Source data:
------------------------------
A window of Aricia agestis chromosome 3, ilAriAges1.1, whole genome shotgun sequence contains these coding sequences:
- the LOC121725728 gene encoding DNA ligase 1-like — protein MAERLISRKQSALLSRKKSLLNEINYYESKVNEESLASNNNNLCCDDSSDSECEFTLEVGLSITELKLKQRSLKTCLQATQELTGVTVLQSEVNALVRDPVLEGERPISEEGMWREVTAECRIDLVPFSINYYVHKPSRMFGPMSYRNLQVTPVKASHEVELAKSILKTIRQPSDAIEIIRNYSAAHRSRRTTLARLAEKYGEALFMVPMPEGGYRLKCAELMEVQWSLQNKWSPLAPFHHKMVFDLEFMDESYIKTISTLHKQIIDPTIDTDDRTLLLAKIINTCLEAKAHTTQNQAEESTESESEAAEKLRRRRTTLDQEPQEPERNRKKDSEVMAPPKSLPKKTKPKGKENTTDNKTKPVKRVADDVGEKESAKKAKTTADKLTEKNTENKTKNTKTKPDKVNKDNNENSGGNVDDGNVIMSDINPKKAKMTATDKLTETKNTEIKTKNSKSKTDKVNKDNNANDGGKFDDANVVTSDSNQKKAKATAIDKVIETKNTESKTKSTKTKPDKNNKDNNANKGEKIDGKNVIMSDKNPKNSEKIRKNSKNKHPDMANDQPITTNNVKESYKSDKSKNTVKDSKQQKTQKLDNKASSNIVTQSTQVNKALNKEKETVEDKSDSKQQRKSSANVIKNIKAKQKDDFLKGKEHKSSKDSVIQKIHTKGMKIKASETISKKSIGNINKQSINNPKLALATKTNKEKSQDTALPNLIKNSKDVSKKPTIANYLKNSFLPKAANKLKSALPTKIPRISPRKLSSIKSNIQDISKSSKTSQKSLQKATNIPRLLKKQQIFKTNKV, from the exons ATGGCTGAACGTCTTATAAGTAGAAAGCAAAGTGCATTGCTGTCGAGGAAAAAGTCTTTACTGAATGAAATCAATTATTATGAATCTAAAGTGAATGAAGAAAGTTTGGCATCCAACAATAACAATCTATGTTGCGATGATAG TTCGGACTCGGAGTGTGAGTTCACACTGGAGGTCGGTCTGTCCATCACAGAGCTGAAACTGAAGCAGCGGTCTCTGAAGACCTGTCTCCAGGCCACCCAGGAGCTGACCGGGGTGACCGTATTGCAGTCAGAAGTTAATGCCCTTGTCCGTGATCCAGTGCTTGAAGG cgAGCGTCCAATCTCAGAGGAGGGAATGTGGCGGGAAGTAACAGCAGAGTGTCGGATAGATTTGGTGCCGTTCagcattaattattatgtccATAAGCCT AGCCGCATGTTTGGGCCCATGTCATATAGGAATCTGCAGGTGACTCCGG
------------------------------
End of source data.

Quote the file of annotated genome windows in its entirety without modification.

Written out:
A window of Aricia agestis chromosome 3, ilAriAges1.1, whole genome shotgun sequence contains these coding sequences:
- the LOC121725728 gene encoding DNA ligase 1-like — protein MAERLISRKQSALLSRKKSLLNEINYYESKVNEESLASNNNNLCCDDSSDSECEFTLEVGLSITELKLKQRSLKTCLQATQELTGVTVLQSEVNALVRDPVLEGERPISEEGMWREVTAECRIDLVPFSINYYVHKPSRMFGPMSYRNLQVTPVKASHEVELAKSILKTIRQPSDAIEIIRNYSAAHRSRRTTLARLAEKYGEALFMVPMPEGGYRLKCAELMEVQWSLQNKWSPLAPFHHKMVFDLEFMDESYIKTISTLHKQIIDPTIDTDDRTLLLAKIINTCLEAKAHTTQNQAEESTESESEAAEKLRRRRTTLDQEPQEPERNRKKDSEVMAPPKSLPKKTKPKGKENTTDNKTKPVKRVADDVGEKESAKKAKTTADKLTEKNTENKTKNTKTKPDKVNKDNNENSGGNVDDGNVIMSDINPKKAKMTATDKLTETKNTEIKTKNSKSKTDKVNKDNNANDGGKFDDANVVTSDSNQKKAKATAIDKVIETKNTESKTKSTKTKPDKNNKDNNANKGEKIDGKNVIMSDKNPKNSEKIRKNSKNKHPDMANDQPITTNNVKESYKSDKSKNTVKDSKQQKTQKLDNKASSNIVTQSTQVNKALNKEKETVEDKSDSKQQRKSSANVIKNIKAKQKDDFLKGKEHKSSKDSVIQKIHTKGMKIKASETISKKSIGNINKQSINNPKLALATKTNKEKSQDTALPNLIKNSKDVSKKPTIANYLKNSFLPKAANKLKSALPTKIPRISPRKLSSIKSNIQDISKSSKTSQKSLQKATNIPRLLKKQQIFKTNKV, from the exons ATGGCTGAACGTCTTATAAGTAGAAAGCAAAGTGCATTGCTGTCGAGGAAAAAGTCTTTACTGAATGAAATCAATTATTATGAATCTAAAGTGAATGAAGAAAGTTTGGCATCCAACAATAACAATCTATGTTGCGATGATAG TTCGGACTCGGAGTGTGAGTTCACACTGGAGGTCGGTCTGTCCATCACAGAGCTGAAACTGAAGCAGCGGTCTCTGAAGACCTGTCTCCAGGCCACCCAGGAGCTGACCGGGGTGACCGTATTGCAGTCAGAAGTTAATGCCCTTGTCCGTGATCCAGTGCTTGAAGG cgAGCGTCCAATCTCAGAGGAGGGAATGTGGCGGGAAGTAACAGCAGAGTGTCGGATAGATTTGGTGCCGTTCagcattaattattatgtccATAAGCCT AGCCGCATGTTTGGGCCCATGTCATATAGGAATCTGCAGGTGACTCCGG